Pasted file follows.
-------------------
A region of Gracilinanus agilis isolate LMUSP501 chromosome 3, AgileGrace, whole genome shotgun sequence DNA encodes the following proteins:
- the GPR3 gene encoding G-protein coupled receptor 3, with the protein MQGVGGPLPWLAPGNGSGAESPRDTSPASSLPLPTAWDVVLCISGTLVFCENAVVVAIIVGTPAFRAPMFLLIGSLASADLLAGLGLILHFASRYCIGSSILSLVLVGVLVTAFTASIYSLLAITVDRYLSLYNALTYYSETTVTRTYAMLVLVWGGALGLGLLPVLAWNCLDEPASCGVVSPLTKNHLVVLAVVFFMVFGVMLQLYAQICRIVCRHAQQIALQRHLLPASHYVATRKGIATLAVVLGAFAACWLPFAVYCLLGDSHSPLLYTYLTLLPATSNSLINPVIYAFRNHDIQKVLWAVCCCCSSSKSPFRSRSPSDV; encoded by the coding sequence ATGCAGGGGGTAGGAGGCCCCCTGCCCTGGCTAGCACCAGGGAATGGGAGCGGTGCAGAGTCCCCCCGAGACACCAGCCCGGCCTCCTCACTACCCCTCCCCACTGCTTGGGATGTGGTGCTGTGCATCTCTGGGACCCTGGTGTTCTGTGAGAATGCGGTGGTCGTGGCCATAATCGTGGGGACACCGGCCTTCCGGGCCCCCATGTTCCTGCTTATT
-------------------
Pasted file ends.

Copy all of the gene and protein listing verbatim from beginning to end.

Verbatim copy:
A region of Gracilinanus agilis isolate LMUSP501 chromosome 3, AgileGrace, whole genome shotgun sequence DNA encodes the following proteins:
- the GPR3 gene encoding G-protein coupled receptor 3, with the protein MQGVGGPLPWLAPGNGSGAESPRDTSPASSLPLPTAWDVVLCISGTLVFCENAVVVAIIVGTPAFRAPMFLLIGSLASADLLAGLGLILHFASRYCIGSSILSLVLVGVLVTAFTASIYSLLAITVDRYLSLYNALTYYSETTVTRTYAMLVLVWGGALGLGLLPVLAWNCLDEPASCGVVSPLTKNHLVVLAVVFFMVFGVMLQLYAQICRIVCRHAQQIALQRHLLPASHYVATRKGIATLAVVLGAFAACWLPFAVYCLLGDSHSPLLYTYLTLLPATSNSLINPVIYAFRNHDIQKVLWAVCCCCSSSKSPFRSRSPSDV; encoded by the coding sequence ATGCAGGGGGTAGGAGGCCCCCTGCCCTGGCTAGCACCAGGGAATGGGAGCGGTGCAGAGTCCCCCCGAGACACCAGCCCGGCCTCCTCACTACCCCTCCCCACTGCTTGGGATGTGGTGCTGTGCATCTCTGGGACCCTGGTGTTCTGTGAGAATGCGGTGGTCGTGGCCATAATCGTGGGGACACCGGCCTTCCGGGCCCCCATGTTCCTGCTTATT